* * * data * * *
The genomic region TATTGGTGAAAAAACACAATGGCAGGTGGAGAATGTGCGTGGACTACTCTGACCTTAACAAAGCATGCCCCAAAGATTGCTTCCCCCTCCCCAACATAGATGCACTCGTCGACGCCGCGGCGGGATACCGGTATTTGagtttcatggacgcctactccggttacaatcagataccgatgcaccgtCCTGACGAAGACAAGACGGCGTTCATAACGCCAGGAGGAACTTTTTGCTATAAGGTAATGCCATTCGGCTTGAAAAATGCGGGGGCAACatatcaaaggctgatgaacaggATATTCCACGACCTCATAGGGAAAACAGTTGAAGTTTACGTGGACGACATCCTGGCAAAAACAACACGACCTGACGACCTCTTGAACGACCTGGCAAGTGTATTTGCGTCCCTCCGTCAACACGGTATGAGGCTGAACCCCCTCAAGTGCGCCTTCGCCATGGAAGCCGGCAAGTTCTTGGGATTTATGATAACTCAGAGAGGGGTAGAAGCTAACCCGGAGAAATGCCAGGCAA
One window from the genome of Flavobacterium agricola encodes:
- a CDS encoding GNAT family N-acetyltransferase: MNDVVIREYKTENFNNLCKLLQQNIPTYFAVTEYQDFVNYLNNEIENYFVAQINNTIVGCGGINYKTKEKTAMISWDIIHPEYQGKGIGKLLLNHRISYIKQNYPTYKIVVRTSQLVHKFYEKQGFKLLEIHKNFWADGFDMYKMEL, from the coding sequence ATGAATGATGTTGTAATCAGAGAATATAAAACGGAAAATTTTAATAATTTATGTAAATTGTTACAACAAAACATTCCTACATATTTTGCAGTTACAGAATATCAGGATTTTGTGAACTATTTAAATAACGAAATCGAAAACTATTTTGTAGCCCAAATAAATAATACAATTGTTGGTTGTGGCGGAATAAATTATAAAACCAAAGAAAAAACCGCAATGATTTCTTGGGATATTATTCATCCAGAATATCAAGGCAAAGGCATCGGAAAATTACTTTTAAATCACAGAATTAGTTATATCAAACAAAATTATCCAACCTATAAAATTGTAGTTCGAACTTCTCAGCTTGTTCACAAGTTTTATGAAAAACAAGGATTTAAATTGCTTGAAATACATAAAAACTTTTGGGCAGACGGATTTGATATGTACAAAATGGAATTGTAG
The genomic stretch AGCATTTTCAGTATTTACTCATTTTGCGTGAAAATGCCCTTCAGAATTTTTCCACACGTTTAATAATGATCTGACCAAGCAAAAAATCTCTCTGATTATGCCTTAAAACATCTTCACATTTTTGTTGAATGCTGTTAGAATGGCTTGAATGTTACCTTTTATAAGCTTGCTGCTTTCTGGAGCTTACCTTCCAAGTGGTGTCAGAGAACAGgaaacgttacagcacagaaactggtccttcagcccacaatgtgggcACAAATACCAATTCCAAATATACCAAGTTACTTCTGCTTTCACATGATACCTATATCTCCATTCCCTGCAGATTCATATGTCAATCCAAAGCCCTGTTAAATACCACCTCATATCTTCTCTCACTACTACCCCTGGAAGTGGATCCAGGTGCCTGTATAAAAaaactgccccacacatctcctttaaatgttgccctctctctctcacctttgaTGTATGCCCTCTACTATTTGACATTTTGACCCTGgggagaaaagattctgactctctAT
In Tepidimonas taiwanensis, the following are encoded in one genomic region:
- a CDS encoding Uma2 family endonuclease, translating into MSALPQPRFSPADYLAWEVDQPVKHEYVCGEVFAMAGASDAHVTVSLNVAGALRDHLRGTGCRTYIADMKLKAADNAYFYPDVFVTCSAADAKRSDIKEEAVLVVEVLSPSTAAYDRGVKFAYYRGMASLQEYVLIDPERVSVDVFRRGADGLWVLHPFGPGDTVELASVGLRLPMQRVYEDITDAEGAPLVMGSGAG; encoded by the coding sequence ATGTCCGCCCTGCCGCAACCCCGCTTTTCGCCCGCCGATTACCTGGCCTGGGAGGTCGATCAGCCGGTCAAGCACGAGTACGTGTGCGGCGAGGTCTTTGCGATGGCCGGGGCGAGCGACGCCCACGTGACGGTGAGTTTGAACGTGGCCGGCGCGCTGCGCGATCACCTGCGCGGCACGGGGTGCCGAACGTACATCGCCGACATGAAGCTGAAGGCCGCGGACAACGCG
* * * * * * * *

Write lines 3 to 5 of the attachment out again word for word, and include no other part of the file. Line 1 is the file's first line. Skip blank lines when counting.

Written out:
- a CDS encoding GNAT family N-acetyltransferase: MNDVVIREYKTENFNNLCKLLQQNIPTYFAVTEYQDFVNYLNNEIENYFVAQINNTIVGCGGINYKTKEKTAMISWDIIHPEYQGKGIGKLLLNHRISYIKQNYPTYKIVVRTSQLVHKFYEKQGFKLLEIHKNFWADGFDMYKMEL, from the coding sequence ATGAATGATGTTGTAATCAGAGAATATAAAACGGAAAATTTTAATAATTTATGTAAATTGTTACAACAAAACATTCCTACATATTTTGCAGTTACAGAATATCAGGATTTTGTGAACTATTTAAATAACGAAATCGAAAACTATTTTGTAGCCCAAATAAATAATACAATTGTTGGTTGTGGCGGAATAAATTATAAAACCAAAGAAAAAACCGCAATGATTTCTTGGGATATTATTCATCCAGAATATCAAGGCAAAGGCATCGGAAAATTACTTTTAAATCACAGAATTAGTTATATCAAACAAAATTATCCAACCTATAAAATTGTAGTTCGAACTTCTCAGCTTGTTCACAAGTTTTATGAAAAACAAGGATTTAAATTGCTTGAAATACATAAAAACTTTTGGGCAGACGGATTTGATATGTACAAAATGGAATTGTAG
The genomic stretch AGCATTTTCAGTATTTACTCATTTTGCGTGAAAATGCCCTTCAGAATTTTTCCACACGTTTAATAATGATCTGACCAAGCAAAAAATCTCTCTGATTATGCCTTAAAACATCTTCACATTTTTGTTGAATGCTGTTAGAATGGCTTGAATGTTACCTTTTATAAGCTTGCTGCTTTCTGGAGCTTACCTTCCAAGTGGTGTCAGAGAACAGgaaacgttacagcacagaaactggtccttcagcccacaatgtgggcACAAATACCAATTCCAAATATACCAAGTTACTTCTGCTTTCACATGATACCTATATCTCCATTCCCTGCAGATTCATATGTCAATCCAAAGCCCTGTTAAATACCACCTCATATCTTCTCTCACTACTACCCCTGGAAGTGGATCCAGGTGCCTGTATAAAAaaactgccccacacatctcctttaaatgttgccctctctctctcacctttgaTGTATGCCCTCTACTATTTGACATTTTGACCCTGgggagaaaagattctgactctctAT
In Tepidimonas taiwanensis, the following are encoded in one genomic region: